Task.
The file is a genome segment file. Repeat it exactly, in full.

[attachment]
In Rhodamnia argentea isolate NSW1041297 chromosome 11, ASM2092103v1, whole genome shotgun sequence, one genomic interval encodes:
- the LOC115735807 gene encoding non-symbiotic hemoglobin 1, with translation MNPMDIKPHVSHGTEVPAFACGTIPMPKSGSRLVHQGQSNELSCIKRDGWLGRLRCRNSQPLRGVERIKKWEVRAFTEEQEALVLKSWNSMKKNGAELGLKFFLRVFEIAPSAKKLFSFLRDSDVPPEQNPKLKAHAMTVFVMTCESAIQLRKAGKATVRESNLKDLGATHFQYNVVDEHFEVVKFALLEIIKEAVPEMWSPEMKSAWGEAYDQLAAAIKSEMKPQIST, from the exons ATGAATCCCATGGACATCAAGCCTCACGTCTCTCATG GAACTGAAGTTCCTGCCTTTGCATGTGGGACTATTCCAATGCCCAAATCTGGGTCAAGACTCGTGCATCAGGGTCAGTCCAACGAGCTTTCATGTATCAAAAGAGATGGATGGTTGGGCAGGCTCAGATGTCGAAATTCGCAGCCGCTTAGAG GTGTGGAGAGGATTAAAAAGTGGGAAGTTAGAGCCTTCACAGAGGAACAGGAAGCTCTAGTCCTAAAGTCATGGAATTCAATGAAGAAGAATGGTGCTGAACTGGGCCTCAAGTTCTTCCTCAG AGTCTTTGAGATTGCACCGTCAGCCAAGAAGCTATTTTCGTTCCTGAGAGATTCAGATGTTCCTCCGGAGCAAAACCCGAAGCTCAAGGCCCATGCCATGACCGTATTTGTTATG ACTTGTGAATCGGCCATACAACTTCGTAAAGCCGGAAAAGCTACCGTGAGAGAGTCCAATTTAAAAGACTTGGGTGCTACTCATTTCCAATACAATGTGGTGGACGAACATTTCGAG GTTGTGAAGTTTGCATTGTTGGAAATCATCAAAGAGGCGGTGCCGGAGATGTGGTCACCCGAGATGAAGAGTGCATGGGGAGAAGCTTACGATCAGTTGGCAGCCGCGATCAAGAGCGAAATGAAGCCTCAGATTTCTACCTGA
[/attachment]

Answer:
In Rhodamnia argentea isolate NSW1041297 chromosome 11, ASM2092103v1, whole genome shotgun sequence, one genomic interval encodes:
- the LOC115735807 gene encoding non-symbiotic hemoglobin 1, with translation MNPMDIKPHVSHGTEVPAFACGTIPMPKSGSRLVHQGQSNELSCIKRDGWLGRLRCRNSQPLRGVERIKKWEVRAFTEEQEALVLKSWNSMKKNGAELGLKFFLRVFEIAPSAKKLFSFLRDSDVPPEQNPKLKAHAMTVFVMTCESAIQLRKAGKATVRESNLKDLGATHFQYNVVDEHFEVVKFALLEIIKEAVPEMWSPEMKSAWGEAYDQLAAAIKSEMKPQIST, from the exons ATGAATCCCATGGACATCAAGCCTCACGTCTCTCATG GAACTGAAGTTCCTGCCTTTGCATGTGGGACTATTCCAATGCCCAAATCTGGGTCAAGACTCGTGCATCAGGGTCAGTCCAACGAGCTTTCATGTATCAAAAGAGATGGATGGTTGGGCAGGCTCAGATGTCGAAATTCGCAGCCGCTTAGAG GTGTGGAGAGGATTAAAAAGTGGGAAGTTAGAGCCTTCACAGAGGAACAGGAAGCTCTAGTCCTAAAGTCATGGAATTCAATGAAGAAGAATGGTGCTGAACTGGGCCTCAAGTTCTTCCTCAG AGTCTTTGAGATTGCACCGTCAGCCAAGAAGCTATTTTCGTTCCTGAGAGATTCAGATGTTCCTCCGGAGCAAAACCCGAAGCTCAAGGCCCATGCCATGACCGTATTTGTTATG ACTTGTGAATCGGCCATACAACTTCGTAAAGCCGGAAAAGCTACCGTGAGAGAGTCCAATTTAAAAGACTTGGGTGCTACTCATTTCCAATACAATGTGGTGGACGAACATTTCGAG GTTGTGAAGTTTGCATTGTTGGAAATCATCAAAGAGGCGGTGCCGGAGATGTGGTCACCCGAGATGAAGAGTGCATGGGGAGAAGCTTACGATCAGTTGGCAGCCGCGATCAAGAGCGAAATGAAGCCTCAGATTTCTACCTGA